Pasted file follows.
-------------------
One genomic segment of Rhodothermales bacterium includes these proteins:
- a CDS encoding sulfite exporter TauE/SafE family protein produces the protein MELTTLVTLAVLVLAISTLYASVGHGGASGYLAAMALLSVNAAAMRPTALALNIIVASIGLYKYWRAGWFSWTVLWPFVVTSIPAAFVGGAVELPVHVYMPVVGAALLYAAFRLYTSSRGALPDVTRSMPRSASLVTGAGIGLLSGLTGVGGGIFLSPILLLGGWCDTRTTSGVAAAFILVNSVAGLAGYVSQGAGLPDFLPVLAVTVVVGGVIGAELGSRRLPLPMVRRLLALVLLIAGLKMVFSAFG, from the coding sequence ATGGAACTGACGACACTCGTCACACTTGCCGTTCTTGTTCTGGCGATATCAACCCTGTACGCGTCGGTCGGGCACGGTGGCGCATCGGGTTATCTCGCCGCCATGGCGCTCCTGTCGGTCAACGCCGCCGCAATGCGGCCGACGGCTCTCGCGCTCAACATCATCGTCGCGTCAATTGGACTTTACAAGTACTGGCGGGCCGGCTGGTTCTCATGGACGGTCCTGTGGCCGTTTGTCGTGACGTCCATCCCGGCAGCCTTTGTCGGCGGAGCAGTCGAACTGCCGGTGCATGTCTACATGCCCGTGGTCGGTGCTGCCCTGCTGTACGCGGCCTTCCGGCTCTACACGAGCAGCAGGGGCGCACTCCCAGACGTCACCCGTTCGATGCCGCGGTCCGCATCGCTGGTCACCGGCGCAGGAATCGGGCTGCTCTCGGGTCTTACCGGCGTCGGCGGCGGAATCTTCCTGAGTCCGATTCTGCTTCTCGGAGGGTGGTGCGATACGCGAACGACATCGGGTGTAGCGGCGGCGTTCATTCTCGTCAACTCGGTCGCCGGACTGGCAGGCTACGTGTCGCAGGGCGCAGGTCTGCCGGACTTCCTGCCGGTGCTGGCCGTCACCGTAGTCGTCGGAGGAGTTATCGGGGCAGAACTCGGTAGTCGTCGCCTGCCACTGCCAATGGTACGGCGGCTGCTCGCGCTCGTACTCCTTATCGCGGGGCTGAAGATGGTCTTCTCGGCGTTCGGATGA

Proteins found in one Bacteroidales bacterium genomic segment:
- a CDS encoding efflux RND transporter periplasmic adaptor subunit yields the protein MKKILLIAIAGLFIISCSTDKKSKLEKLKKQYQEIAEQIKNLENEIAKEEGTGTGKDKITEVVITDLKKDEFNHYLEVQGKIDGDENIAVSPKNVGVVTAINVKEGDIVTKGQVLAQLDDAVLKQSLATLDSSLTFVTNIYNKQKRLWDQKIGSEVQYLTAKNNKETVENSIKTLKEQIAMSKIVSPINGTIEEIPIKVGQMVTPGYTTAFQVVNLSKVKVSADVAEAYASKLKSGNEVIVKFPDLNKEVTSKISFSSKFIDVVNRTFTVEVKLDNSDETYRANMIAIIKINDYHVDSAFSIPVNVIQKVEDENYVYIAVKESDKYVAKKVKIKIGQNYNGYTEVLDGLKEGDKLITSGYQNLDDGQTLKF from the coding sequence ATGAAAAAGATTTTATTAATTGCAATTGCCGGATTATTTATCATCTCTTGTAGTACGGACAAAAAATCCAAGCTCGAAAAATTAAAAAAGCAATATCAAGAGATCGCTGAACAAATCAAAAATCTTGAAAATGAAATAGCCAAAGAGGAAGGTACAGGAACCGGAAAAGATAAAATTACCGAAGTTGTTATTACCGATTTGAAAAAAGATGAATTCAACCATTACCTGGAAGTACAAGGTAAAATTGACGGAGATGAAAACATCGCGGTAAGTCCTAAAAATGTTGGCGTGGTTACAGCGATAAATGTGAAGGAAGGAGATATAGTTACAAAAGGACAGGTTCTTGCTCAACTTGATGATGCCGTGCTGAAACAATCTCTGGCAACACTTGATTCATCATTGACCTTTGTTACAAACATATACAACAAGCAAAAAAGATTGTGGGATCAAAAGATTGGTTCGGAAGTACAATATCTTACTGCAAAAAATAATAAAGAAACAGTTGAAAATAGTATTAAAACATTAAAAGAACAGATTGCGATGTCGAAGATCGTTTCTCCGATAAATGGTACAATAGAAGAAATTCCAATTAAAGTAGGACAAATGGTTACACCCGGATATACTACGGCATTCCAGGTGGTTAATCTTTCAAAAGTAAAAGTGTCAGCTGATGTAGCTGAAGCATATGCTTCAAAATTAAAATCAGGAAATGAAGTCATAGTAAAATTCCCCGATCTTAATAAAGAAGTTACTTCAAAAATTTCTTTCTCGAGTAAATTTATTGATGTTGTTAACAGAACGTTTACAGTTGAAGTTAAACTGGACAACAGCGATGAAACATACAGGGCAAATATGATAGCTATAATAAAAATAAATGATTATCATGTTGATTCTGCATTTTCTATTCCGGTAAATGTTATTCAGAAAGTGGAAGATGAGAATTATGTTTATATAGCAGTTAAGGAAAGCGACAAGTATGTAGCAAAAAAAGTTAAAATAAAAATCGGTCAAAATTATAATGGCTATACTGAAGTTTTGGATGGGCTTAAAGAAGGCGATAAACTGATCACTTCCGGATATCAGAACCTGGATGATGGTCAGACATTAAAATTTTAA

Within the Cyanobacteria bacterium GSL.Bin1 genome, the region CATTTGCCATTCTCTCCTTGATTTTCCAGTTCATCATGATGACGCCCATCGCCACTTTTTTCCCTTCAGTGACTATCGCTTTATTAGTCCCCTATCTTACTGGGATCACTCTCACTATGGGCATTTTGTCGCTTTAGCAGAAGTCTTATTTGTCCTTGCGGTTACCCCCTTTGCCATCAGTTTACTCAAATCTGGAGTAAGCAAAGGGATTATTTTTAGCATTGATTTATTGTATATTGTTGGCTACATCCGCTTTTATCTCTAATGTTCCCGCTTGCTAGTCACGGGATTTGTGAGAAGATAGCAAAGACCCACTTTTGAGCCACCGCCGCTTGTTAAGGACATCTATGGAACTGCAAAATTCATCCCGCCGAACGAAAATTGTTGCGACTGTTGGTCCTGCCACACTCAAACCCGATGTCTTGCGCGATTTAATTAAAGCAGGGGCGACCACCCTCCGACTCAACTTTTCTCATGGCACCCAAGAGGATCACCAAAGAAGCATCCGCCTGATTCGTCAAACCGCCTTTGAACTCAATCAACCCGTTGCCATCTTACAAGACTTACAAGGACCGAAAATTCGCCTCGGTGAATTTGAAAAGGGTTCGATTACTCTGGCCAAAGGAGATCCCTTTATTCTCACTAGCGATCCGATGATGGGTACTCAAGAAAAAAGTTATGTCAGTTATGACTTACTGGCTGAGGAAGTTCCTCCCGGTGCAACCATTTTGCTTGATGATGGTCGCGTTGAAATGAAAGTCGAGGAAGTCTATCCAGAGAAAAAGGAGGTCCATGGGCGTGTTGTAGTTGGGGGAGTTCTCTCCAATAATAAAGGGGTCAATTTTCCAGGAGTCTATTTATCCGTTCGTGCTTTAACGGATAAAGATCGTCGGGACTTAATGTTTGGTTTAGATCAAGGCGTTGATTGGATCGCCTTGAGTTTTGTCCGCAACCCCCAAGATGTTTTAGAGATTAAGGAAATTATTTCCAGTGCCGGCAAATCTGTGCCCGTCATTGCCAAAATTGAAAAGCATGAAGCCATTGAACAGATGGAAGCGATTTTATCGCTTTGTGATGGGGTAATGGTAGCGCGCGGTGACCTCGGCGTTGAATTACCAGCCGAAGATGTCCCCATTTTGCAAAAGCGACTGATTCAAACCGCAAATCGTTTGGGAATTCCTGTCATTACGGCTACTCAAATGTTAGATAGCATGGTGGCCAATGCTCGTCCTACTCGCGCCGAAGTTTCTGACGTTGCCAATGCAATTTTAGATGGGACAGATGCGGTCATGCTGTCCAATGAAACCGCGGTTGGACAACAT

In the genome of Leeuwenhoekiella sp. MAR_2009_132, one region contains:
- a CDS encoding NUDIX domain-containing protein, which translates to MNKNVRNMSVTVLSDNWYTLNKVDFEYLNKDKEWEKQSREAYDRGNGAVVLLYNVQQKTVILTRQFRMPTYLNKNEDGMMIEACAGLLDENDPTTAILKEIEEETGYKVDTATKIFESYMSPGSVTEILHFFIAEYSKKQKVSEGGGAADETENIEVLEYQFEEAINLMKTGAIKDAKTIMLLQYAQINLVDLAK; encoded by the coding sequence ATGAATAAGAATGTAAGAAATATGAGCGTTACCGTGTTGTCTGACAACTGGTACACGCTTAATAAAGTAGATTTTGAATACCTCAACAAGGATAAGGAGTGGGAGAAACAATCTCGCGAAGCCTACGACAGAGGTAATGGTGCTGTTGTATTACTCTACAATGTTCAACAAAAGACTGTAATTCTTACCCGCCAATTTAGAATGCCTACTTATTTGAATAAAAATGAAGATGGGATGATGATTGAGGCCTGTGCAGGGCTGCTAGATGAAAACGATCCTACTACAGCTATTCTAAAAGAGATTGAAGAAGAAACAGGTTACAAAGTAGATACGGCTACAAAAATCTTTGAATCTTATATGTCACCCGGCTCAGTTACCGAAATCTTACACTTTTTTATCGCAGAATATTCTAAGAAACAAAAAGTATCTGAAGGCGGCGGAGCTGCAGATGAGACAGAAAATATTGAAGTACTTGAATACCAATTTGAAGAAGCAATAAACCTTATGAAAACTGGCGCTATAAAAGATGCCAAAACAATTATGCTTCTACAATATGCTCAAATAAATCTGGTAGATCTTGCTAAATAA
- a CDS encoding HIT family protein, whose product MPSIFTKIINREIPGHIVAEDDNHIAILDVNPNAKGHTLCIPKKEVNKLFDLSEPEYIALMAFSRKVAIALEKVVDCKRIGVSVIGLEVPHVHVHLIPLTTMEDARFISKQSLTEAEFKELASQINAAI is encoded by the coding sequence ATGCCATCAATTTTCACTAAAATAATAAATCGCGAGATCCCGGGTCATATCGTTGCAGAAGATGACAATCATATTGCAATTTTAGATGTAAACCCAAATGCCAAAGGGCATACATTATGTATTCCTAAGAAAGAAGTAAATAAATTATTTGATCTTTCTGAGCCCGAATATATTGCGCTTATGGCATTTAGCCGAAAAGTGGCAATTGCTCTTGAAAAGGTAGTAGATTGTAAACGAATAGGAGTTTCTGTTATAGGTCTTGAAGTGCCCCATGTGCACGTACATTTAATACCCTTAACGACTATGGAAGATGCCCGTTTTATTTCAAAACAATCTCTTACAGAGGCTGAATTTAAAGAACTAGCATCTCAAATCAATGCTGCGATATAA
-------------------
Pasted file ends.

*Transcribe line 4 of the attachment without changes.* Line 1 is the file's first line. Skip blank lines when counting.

- a CDS encoding efflux RND transporter periplasmic adaptor subunit yields the protein MKKILLIAIAGLFIISCSTDKKSKLEKLKKQYQEIAEQIKNLENEIAKEEGTGTGKDKITEVVITDLKKDEFNHYLEVQGKIDGDENIAVSPKNVGVVTAINVKEGDIVTKGQVLAQLDDAVLKQSLATLDSSLTFVTNIYNKQKRLWDQKIGSEVQYLTAKNNKETVENSIKTLKEQIAMSKIVSPINGTIEEIPIKVGQMVTPGYTTAFQVVNLSKVKVSADVAEAYASKLKSGNEVIVKFPDLNKEVTSKISFSSKFIDVVNRTFTVEVKLDNSDETYRANMIAIIKINDYHVDSAFSIPVNVIQKVEDENYVYIAVKESDKYVAKKVKIKIGQNYNGYTEVLDGLKEGDKLITSGYQNLDDGQTLKF from the coding sequence ATGAAAAAGATTTTATTAATTGCAATTGCCGGATTATTTATCATCTCTTGTAGTACGGACAAAAAATCCAAGCTCGAAAAATTAAAAAAGCAATATCAAGAGATCGCTGAACAAATCAAAAATCTTGAAAATGAAATAGCCAAAGAGGAAGGTACAGGAACCGGAAAAGATAAAATTACCGAAGTTGTTATTACCGATTTGAAAAAAGATGAATTCAACCATTACCTGGAAGTACAAGGTAAAATTGACGGAGATGAAAACATCGCGGTAAGTCCTAAAAATGTTGGCGTGGTTACAGCGATAAATGTGAAGGAAGGAGATATAGTTACAAAAGGACAGGTTCTTGCTCAACTTGATGATGCCGTGCTGAAACAATCTCTGGCAACACTTGATTCATCATTGACCTTTGTTACAAACATATACAACAAGCAAAAAAGATTGTGGGATCAAAAGATTGGTTCGGAAGTACAATATCTTACTGCAAAAAATAATAAAGAAACAGTTGAAAATAGTATTAAAACATTAAAAGAACAGATTGCGATGTCGAAGATCGTTTCTCCGATAAATGGTACAATAGAAGAAATTCCAATTAAAGTAGGACAAATGGTTACACCCGGATATACTACGGCATTCCAGGTGGTTAATCTTTCAAAAGTAAAAGTGTCAGCTGATGTAGCTGAAGCATATGCTTCAAAATTAAAATCAGGAAATGAAGTCATAGTAAAATTCCCCGATCTTAATAAAGAAGTTACTTCAAAAATTTCTTTCTCGAGTAAATTTATTGATGTTGTTAACAGAACGTTTACAGTTGAAGTTAAACTGGACAACAGCGATGAAACATACAGGGCAAATATGATAGCTATAATAAAAATAAATGATTATCATGTTGATTCTGCATTTTCTATTCCGGTAAATGTTATTCAGAAAGTGGAAGATGAGAATTATGTTTATATAGCAGTTAAGGAAAGCGACAAGTATGTAGCAAAAAAAGTTAAAATAAAAATCGGTCAAAATTATAATGGCTATACTGAAGTTTTGGATGGGCTTAAAGAAGGCGATAAACTGATCACTTCCGGATATCAGAACCTGGATGATGGTCAGACATTAAAATTTTAA